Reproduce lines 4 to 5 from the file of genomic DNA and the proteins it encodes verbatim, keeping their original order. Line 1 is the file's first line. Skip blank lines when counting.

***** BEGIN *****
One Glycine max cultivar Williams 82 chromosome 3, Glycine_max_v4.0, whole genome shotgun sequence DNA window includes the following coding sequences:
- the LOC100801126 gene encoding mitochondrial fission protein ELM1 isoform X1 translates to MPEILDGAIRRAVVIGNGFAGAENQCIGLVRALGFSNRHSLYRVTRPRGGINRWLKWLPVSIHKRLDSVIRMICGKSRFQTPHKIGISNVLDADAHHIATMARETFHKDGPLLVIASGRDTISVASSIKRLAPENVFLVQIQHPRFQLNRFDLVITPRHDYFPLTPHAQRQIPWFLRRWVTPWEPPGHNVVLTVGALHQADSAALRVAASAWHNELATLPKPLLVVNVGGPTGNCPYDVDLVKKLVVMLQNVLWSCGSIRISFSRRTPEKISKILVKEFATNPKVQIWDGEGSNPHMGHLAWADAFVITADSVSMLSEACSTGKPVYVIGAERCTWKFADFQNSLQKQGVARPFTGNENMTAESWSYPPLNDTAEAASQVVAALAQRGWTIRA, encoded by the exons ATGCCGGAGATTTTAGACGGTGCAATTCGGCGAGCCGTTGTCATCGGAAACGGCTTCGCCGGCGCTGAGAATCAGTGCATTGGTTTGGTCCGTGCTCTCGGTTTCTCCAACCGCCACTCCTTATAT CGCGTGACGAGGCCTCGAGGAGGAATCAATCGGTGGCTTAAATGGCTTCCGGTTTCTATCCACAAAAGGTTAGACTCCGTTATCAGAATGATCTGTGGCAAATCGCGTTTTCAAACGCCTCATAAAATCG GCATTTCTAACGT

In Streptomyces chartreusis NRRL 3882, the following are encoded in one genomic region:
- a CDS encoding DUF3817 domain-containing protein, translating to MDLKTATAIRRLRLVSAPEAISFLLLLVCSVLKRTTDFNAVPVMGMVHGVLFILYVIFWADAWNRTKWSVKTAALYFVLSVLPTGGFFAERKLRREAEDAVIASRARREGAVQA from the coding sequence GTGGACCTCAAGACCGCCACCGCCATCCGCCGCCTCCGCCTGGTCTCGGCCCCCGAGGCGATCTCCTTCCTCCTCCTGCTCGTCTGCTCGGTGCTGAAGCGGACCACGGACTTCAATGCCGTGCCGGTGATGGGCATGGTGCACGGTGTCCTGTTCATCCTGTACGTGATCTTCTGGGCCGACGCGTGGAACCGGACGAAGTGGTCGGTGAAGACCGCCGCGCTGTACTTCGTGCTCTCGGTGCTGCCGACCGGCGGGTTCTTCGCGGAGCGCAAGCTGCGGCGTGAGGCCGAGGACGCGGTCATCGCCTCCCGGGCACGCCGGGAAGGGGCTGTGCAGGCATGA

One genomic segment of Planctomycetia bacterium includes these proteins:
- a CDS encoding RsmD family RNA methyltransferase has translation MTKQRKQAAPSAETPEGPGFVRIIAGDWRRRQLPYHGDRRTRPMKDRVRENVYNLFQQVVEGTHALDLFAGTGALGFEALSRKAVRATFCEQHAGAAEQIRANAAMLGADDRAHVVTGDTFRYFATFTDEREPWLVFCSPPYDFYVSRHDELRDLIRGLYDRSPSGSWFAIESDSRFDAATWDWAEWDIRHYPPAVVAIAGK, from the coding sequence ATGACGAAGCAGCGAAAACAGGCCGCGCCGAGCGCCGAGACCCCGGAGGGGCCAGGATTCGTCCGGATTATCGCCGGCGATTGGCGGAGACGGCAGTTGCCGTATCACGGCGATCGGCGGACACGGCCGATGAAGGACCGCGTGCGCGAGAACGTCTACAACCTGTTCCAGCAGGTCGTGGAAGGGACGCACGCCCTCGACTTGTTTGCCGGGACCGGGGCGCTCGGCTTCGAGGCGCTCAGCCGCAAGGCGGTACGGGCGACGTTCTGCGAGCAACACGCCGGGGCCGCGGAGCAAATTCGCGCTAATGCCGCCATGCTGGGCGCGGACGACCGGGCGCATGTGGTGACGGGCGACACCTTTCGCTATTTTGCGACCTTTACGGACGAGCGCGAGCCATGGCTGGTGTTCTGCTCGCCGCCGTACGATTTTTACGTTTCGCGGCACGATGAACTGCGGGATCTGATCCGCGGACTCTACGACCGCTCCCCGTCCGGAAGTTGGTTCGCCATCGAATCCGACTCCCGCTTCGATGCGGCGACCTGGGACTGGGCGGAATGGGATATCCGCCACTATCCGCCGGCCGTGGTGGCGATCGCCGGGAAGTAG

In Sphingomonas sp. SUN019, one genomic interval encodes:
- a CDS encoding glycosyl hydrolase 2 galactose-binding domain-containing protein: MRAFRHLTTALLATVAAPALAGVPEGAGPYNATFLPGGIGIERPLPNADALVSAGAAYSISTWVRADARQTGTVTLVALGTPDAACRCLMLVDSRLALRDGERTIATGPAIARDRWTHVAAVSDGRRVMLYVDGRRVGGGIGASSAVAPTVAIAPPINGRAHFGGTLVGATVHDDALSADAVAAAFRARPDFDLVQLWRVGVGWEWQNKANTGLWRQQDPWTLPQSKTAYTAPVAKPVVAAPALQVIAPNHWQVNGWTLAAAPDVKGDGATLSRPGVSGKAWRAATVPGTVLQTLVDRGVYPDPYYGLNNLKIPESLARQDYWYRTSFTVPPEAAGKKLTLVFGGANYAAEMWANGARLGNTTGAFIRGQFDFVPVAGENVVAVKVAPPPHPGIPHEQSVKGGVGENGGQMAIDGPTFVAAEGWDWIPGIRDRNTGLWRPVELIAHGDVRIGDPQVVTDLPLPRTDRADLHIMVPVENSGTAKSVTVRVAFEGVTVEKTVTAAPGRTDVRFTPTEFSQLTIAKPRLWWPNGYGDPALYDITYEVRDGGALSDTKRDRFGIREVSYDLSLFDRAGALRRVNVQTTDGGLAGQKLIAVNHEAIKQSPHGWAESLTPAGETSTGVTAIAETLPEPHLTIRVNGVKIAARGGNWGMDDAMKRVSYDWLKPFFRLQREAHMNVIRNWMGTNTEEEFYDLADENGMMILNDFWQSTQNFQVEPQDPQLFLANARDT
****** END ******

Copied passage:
- a CDS encoding DUF3817 domain-containing protein, translating to MDLKTATAIRRLRLVSAPEAISFLLLLVCSVLKRTTDFNAVPVMGMVHGVLFILYVIFWADAWNRTKWSVKTAALYFVLSVLPTGGFFAERKLRREAEDAVIASRARREGAVQA from the coding sequence GTGGACCTCAAGACCGCCACCGCCATCCGCCGCCTCCGCCTGGTCTCGGCCCCCGAGGCGATCTCCTTCCTCCTCCTGCTCGTCTGCTCGGTGCTGAAGCGGACCACGGACTTCAATGCCGTGCCGGTGATGGGCATGGTGCACGGTGTCCTGTTCATCCTGTACGTGATCTTCTGGGCCGACGCGTGGAACCGGACGAAGTGGTCGGTGAAGACCGCCGCGCTGTACTTCGTGCTCTCGGTGCTGCCGACCGGCGGGTTCTTCGCGGAGCGCAAGCTGCGGCGTGAGGCCGAGGACGCGGTCATCGCCTCCCGGGCACGCCGGGAAGGGGCTGTGCAGGCATGA

One genomic segment of Planctomycetia bacterium includes these proteins: